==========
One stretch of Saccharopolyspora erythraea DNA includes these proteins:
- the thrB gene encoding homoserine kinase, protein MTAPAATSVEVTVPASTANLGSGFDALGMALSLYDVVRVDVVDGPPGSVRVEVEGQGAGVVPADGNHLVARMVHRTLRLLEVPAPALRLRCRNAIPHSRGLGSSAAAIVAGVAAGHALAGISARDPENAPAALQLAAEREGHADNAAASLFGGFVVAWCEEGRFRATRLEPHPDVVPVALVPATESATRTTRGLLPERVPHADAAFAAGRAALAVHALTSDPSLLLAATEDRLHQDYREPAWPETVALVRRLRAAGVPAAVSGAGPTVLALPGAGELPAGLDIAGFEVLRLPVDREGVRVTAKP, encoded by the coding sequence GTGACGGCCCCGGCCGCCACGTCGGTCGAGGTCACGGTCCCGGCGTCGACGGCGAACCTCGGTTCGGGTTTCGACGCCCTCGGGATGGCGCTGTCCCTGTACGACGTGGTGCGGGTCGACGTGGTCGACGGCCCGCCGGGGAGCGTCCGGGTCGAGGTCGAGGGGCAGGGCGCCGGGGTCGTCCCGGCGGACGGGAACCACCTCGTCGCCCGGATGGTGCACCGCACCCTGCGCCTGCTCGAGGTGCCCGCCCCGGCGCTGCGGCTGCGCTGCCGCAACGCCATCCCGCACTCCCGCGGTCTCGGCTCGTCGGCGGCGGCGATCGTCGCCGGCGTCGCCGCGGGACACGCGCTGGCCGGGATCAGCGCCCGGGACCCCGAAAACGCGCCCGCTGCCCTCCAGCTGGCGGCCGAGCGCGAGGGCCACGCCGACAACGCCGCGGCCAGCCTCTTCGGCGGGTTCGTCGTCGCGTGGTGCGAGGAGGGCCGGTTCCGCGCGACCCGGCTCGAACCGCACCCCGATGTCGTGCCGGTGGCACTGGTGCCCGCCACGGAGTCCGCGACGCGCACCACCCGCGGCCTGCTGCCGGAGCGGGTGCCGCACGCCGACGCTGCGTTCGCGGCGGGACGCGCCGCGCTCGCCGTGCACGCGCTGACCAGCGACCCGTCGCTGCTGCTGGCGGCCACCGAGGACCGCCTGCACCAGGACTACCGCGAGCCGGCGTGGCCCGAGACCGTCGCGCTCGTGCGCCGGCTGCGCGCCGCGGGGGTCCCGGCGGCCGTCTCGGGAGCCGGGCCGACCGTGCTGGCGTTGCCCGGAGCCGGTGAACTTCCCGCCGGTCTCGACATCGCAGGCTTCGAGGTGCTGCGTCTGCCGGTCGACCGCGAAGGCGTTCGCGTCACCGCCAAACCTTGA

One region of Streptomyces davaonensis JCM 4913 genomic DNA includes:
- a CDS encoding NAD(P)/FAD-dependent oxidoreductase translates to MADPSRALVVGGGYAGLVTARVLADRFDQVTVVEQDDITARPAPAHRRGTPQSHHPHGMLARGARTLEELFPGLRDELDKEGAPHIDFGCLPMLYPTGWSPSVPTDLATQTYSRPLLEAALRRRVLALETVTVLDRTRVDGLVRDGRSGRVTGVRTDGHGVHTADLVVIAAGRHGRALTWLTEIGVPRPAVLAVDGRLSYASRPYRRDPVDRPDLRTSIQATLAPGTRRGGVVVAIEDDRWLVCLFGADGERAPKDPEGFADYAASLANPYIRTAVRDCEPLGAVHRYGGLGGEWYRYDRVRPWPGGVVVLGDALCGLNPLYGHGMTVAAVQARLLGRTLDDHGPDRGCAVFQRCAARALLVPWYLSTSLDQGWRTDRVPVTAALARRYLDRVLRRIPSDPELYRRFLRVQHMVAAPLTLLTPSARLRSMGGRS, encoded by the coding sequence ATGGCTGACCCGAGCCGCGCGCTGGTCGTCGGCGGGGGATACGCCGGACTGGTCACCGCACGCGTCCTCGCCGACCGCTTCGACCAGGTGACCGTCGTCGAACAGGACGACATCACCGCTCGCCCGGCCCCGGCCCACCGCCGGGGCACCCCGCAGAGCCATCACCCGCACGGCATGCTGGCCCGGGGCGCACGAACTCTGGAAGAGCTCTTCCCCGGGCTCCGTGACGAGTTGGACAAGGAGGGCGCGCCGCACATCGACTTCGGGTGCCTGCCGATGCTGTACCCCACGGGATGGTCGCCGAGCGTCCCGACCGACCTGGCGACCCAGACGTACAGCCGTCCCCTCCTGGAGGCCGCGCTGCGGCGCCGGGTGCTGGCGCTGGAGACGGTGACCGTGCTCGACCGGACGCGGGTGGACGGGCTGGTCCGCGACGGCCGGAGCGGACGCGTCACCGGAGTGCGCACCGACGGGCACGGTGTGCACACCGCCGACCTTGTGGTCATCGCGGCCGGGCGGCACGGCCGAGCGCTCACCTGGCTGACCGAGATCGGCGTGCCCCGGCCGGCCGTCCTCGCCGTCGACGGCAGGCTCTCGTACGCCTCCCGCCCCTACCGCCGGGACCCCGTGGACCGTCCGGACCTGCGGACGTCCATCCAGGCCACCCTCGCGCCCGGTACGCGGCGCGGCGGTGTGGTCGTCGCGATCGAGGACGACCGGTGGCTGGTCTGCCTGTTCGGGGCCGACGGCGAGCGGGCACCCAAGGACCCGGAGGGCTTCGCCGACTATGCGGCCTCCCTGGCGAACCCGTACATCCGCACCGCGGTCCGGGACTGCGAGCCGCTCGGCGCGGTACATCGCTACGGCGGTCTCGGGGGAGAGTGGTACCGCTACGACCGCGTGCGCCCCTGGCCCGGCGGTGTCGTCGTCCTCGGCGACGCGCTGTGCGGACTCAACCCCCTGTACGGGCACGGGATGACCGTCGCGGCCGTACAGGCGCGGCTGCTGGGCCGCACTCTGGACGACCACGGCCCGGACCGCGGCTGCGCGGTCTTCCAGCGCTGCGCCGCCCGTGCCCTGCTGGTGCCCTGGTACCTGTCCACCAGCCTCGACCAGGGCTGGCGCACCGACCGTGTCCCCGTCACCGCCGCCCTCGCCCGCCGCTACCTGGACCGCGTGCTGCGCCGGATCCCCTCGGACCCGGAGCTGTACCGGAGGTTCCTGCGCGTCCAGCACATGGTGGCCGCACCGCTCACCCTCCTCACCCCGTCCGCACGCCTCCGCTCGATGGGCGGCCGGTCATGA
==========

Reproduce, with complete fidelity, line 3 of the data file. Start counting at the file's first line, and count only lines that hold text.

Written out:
One region of Streptomyces davaonensis JCM 4913 genomic DNA includes: